Pierre Olivier Joseph Coomans was a noted painter and illustrator born in Brussels, Belgium on June 28, 1816. He was the son of Josse-Joseph Coomans (1787-1868), inspector of registration and estates and author of novels and poetry, and Cécile Lesprit (1792-1871). He was known as one of Belgium's most celebrated 19th-century painters of historic subjects, genre scenes, and landscapes.
Already a talented draftsman at the age of 16, Coomans studied painting under Pieter van Hanselaere in Ghent, exhibiting "A Young Greek Shepherd" at the first National Fine Arts Exhibition. Then he attended the Academy at Antwerp and studied painting under the noted historical romanticists, Nicaise de Keyser (1813-1887) and Gustave Wappers (1803-1874). At the age of 19, he illustrated the History of Belgium written by his older brother with fifty-two engravings and worked on other historical titles as well. He also authored a novel based on Algerian history entitled Gzana. He married Zoé van Male de Brachene (1807-1848).
In 1843, Queen Louise-Marie of Orleans sent him to Algeria to follow the French army in Kabylie. He was attached to the General Staff of Marshal Thomas-Robert Bugeaud and met the military painter Horace Vernet there. His three stays in Algeria (1843, 1844, and 1845) introduced Orientalism into his work focusing on North African landscapes, Arab portraits, Algerian dancers and battle scenes. He exhibited his Algerian subjects at art fairs in Antwerp and Brussels.
In 1847 he married the widow Zoé van Male de Brachene (1807-1848), whose husband, Captain Prosper Renoz, had died in Algeria. His son Oscar was born in 1848 but his wife died shortly after the birth, plunging the artist in a deep depression. Although his work, Attila's Last Charge in the Plains of Châlons-sur-Marne had garnered a vermeil medal in Brussels that year he did not paint for two years but traveled to Italy and Palestine. Then in 1854 and 1855, he joined his military friends from Algeria and served General Aimable Pélissier in the Crimean War as a military painter. During this period he painted historical medieval subjects and portraits. He worked with models both in studios and in exterior settings and his portraits, featuring exotic costumes, jewelry, and dusky sensual looks yet produced with a subtlety of tone and color were greatly prized by European collectors. He also painted children at play, a popular theme in late nineteenth-century European and American Art as childhood was studied in terms of its significance to personal development and education.
In 1855, Coomans contracted cholera in Varna and left the battlefields to recuperate in Constantinople, then Greece, and Italy. He married Adelaïde Lacroix (1838-1884) in Albania in 1856 and the couple moved to Naples where they lived until 1860. There his exposure to the excavations in Pompeii inspired him to create genre paintings of antiquity in the Neo-Pompeian style. Coomans moved to Paris in 1860, where his daughter Heva was born on May 2, 1860. His second daughter, Diana, was born on August 16, 1861. Coomans exhibited regularly at the Paris Salons and his scenes of family life in ancient Rome sold well. His wealth enabled him to build a Pompeian villa of his own on a piece of land next to the Bois de Boulogne between 1874-1877 although the structure is no longer extant. Critics thought despite their pictorial virtuosity, intimacy and rigorous compositions, his Pompeian subjects did not have the breadth of his romantic painting, nor the grandiloquent character of the compositions of Jean-Léon Gérôme, nor the fascinating eroticism of Lawrence Alma-Tadema, the two recognized masters of the Pompeian genre. His work achieved international success, though, thanks to its photographic and lithographic reproductions. He also instructed and greatly influenced his two daughters, who both became successful painters as well, specializing, like their father, in portrayals of inhabitants of ancient Pompeii with their father's manner and feeling of color.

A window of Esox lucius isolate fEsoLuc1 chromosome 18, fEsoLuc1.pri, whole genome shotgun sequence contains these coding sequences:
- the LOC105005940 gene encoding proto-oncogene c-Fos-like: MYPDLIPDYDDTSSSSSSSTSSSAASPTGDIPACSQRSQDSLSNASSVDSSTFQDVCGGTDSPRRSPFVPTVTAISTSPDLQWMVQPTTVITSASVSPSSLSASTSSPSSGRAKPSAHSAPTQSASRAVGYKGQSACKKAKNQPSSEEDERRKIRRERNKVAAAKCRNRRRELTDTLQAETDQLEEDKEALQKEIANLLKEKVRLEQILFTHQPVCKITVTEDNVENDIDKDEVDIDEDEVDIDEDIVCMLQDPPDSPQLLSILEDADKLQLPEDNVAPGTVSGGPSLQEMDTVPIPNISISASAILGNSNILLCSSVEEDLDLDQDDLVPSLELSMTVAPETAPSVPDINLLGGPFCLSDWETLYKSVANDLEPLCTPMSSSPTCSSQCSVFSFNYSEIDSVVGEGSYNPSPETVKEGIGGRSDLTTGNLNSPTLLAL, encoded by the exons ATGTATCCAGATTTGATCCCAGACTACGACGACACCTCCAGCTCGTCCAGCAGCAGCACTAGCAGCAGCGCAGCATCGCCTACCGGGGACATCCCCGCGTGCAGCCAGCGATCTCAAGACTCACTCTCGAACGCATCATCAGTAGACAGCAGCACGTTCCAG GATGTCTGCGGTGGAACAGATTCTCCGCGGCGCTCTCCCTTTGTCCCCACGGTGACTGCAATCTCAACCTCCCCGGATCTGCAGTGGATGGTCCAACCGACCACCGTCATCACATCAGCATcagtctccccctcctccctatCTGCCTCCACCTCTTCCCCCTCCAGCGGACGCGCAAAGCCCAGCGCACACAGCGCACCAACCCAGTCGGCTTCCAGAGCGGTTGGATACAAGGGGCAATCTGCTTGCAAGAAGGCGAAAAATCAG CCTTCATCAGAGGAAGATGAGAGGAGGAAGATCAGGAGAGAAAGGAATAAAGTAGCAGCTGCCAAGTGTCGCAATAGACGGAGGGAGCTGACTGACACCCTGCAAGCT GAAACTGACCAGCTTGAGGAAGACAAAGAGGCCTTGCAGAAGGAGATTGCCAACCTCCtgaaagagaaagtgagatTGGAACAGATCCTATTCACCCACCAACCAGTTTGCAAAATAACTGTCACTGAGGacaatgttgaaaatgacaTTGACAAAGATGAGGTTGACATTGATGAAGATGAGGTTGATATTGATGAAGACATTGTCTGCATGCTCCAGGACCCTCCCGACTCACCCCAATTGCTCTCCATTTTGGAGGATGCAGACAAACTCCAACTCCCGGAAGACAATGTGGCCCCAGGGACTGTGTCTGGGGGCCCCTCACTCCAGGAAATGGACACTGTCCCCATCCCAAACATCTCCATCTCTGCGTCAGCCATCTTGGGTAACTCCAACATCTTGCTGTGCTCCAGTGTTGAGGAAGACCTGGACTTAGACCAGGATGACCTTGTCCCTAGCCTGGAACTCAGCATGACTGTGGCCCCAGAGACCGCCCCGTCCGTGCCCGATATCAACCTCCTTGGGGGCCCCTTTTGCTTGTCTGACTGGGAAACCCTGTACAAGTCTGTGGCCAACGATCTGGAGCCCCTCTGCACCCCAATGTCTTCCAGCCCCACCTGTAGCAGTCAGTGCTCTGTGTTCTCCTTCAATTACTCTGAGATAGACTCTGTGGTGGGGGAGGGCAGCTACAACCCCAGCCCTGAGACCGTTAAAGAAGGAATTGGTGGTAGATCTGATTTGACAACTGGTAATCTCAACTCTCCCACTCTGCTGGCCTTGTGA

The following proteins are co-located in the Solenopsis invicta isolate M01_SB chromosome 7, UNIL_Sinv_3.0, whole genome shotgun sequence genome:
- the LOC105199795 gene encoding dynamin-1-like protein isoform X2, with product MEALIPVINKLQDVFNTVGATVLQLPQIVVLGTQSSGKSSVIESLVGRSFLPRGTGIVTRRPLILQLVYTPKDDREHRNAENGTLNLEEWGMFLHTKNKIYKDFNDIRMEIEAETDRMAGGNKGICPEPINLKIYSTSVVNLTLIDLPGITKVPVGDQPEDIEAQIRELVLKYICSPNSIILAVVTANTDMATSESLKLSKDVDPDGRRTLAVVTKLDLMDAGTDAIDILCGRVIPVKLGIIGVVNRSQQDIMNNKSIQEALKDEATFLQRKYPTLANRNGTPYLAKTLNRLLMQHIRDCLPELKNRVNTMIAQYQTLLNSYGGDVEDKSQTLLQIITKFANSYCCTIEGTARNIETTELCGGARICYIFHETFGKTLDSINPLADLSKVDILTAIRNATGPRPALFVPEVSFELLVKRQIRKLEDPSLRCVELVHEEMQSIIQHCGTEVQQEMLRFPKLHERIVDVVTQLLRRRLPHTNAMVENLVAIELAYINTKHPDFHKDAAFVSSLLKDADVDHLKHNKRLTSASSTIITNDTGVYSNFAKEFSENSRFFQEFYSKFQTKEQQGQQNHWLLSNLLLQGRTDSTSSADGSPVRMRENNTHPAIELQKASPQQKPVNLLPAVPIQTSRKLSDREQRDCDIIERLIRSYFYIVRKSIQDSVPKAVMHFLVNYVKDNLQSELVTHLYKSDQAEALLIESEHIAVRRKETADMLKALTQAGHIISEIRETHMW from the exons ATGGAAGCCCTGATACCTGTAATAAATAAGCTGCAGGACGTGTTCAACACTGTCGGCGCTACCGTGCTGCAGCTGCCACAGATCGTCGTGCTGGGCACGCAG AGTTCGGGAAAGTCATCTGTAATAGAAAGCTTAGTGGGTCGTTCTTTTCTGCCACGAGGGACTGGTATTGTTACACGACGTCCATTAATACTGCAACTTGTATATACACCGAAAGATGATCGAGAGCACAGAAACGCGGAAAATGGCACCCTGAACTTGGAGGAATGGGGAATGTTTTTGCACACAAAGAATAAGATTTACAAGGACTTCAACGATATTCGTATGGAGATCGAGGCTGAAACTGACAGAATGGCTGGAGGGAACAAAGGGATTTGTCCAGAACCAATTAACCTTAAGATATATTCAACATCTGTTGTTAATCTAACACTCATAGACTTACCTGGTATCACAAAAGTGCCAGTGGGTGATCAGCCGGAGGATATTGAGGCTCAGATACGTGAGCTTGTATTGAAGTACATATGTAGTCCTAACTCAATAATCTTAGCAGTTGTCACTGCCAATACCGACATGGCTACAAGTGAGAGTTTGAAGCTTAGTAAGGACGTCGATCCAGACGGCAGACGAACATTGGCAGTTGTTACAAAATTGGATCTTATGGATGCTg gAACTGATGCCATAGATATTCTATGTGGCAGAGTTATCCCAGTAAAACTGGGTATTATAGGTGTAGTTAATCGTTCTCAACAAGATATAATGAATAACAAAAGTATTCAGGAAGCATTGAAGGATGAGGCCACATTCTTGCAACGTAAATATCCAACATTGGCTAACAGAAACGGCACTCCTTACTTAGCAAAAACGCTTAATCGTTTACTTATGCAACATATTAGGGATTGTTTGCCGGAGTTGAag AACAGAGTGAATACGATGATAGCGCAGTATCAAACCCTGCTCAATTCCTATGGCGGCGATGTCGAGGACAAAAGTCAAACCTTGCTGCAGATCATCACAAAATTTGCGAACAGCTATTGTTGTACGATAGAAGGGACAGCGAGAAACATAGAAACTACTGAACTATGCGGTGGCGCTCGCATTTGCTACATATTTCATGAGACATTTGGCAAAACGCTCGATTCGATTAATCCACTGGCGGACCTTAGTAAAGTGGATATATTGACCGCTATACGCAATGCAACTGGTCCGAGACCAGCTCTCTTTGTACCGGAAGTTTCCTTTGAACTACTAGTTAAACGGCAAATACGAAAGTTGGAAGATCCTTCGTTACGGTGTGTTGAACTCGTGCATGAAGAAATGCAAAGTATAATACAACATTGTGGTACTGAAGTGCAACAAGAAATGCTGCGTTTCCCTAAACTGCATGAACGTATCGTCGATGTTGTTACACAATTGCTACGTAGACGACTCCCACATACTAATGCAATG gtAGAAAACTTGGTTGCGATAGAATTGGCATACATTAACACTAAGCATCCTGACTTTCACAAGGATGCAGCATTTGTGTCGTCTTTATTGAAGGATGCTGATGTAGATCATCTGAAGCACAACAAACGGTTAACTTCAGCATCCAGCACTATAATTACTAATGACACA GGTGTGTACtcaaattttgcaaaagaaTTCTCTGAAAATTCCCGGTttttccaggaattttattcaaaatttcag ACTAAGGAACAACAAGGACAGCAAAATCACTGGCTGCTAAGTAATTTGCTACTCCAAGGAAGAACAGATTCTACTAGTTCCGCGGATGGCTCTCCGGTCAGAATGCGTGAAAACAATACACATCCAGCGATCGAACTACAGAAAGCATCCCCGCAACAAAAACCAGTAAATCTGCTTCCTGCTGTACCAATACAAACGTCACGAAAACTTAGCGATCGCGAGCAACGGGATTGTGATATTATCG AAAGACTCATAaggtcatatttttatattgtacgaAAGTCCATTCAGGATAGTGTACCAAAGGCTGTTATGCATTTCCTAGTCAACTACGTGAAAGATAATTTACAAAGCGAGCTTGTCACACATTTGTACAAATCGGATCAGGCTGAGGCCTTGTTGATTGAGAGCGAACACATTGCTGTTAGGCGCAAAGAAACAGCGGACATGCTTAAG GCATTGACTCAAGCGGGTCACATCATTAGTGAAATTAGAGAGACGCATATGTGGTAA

In October 1888 at the age of 72, Coomans and his daughters embarked on an extended trip to Philadelphia and New York. There, he and his talented daughters became favorites of New York society. But the trip home in June 1889 exhausted him and he died on December 31, 1889 in Boulogne-on-Seine, France. He is buried in the old cemetery of Boulogne-Billancourt.